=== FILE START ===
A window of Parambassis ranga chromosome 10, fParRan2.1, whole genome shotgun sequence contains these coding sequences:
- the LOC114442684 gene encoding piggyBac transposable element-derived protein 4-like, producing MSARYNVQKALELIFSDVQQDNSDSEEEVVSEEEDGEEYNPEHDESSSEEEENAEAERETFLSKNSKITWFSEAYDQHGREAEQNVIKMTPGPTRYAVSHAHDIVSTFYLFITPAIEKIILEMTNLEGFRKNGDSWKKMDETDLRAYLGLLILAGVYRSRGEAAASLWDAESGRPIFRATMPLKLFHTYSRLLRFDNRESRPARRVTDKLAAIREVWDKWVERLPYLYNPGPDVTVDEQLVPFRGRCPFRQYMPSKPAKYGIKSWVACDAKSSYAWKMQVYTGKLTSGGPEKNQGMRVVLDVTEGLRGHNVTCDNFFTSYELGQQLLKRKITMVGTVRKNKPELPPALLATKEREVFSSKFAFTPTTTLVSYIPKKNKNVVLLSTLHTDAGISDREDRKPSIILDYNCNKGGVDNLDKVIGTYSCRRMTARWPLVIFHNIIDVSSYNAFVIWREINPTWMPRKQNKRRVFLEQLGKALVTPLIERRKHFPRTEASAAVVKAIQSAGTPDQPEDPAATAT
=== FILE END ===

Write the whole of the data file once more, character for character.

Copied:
A window of Parambassis ranga chromosome 10, fParRan2.1, whole genome shotgun sequence contains these coding sequences:
- the LOC114442684 gene encoding piggyBac transposable element-derived protein 4-like, producing MSARYNVQKALELIFSDVQQDNSDSEEEVVSEEEDGEEYNPEHDESSSEEEENAEAERETFLSKNSKITWFSEAYDQHGREAEQNVIKMTPGPTRYAVSHAHDIVSTFYLFITPAIEKIILEMTNLEGFRKNGDSWKKMDETDLRAYLGLLILAGVYRSRGEAAASLWDAESGRPIFRATMPLKLFHTYSRLLRFDNRESRPARRVTDKLAAIREVWDKWVERLPYLYNPGPDVTVDEQLVPFRGRCPFRQYMPSKPAKYGIKSWVACDAKSSYAWKMQVYTGKLTSGGPEKNQGMRVVLDVTEGLRGHNVTCDNFFTSYELGQQLLKRKITMVGTVRKNKPELPPALLATKEREVFSSKFAFTPTTTLVSYIPKKNKNVVLLSTLHTDAGISDREDRKPSIILDYNCNKGGVDNLDKVIGTYSCRRMTARWPLVIFHNIIDVSSYNAFVIWREINPTWMPRKQNKRRVFLEQLGKALVTPLIERRKHFPRTEASAAVVKAIQSAGTPDQPEDPAATAT